We’re still loyal
Music blogs are like bad boyfriends. They take a heretofore unknown band, make them feel special with much frothing keyboard clickity-clack, turn them into rock stars, then suddenly lose their number when the next well-coiffed strumpet in skinny jeans strolls by. Clap Your Hands Say Yeah and Tapes ’n Tapes are probably still, right now, sitting in their living rooms decked out in mascara-smeared prom dresses waiting for Pitchfork to pick them up, wondering why their respective follow-up albums were greeted with such a resounding chorus of crickets.
Is it too much to hope that Cold War Kids—who were hot and heavy with the blogs in ’06—can buck the love-’em-and-leave-’em trend? Probably.
But that doesn’t mean Loyalty to Loyalty is a weak album. In fact, as a whole, it might be more interesting than Robbers & Cowards. All the things that made Cold War Kids’ debut so memorable—believable indie funk, bass solos, lo-fi production—are here, it’s just that they aren’t doled out in a one-hit dose of perfection like “Hang Me Up To Dry.”
But what Loyalty lacks in immediacy it tries to make up for with mood and newfound confidence. “Against Privacy” opens the record with a sparse, slow-rolling statement of intent that nonchalantly revs to white with the furious ping and reverb of jonathan Russell’s guitar. “Mexican Dogs” finds Nathan Willett in full command of his singular yelp, and by song four the staccato drumming, piano swirls and bass slap of “Something Is Not Right With Me” screams of a band that’s spent the last two years working itself into an onstage lather.?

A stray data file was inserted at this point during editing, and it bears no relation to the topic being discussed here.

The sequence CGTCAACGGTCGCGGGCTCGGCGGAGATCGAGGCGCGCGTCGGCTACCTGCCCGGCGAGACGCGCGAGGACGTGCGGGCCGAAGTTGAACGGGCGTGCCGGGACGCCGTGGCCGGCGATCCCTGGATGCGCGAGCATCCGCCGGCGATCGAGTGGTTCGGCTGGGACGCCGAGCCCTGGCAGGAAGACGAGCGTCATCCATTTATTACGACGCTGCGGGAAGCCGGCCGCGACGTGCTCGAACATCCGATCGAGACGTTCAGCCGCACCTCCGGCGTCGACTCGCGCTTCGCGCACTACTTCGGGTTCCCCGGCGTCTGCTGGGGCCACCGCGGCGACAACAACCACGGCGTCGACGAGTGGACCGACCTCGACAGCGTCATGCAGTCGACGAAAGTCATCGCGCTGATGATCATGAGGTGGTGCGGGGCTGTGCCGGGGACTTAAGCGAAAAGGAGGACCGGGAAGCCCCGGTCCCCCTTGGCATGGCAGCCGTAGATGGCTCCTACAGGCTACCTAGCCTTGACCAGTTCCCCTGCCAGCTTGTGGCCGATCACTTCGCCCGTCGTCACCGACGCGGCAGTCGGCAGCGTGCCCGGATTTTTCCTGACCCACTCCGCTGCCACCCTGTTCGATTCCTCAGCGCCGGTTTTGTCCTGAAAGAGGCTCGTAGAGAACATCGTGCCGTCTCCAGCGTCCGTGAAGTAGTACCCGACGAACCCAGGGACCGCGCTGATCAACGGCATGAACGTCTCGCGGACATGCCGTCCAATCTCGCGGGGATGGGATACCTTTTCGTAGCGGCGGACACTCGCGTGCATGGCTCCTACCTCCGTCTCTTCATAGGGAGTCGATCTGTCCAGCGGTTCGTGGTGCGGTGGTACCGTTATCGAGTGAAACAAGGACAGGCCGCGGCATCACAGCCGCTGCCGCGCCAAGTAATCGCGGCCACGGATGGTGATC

It’s the album’s unofficial jumping-off point. From there, the Kids loosen the ties to their shallow back catalog. “Welcome To The Occupation” (not an R.E.M. cover) is built upon tribal drumming, “Golden Gate Jumpers” sounds like one of Tom Waits’ ragtime excursions, and while “On The Night My Love Broke Through” could be the title of an Interpol song, it ends in a gust of freak-out jazz. Best of all, though, are “Avalanche in B” and “Cryptomnesia,” where the Kids push their bare-bones abilities pretty damn close to epic proportions. It’s a better-than-solid album from a band that seems equipped to someday make a classic one.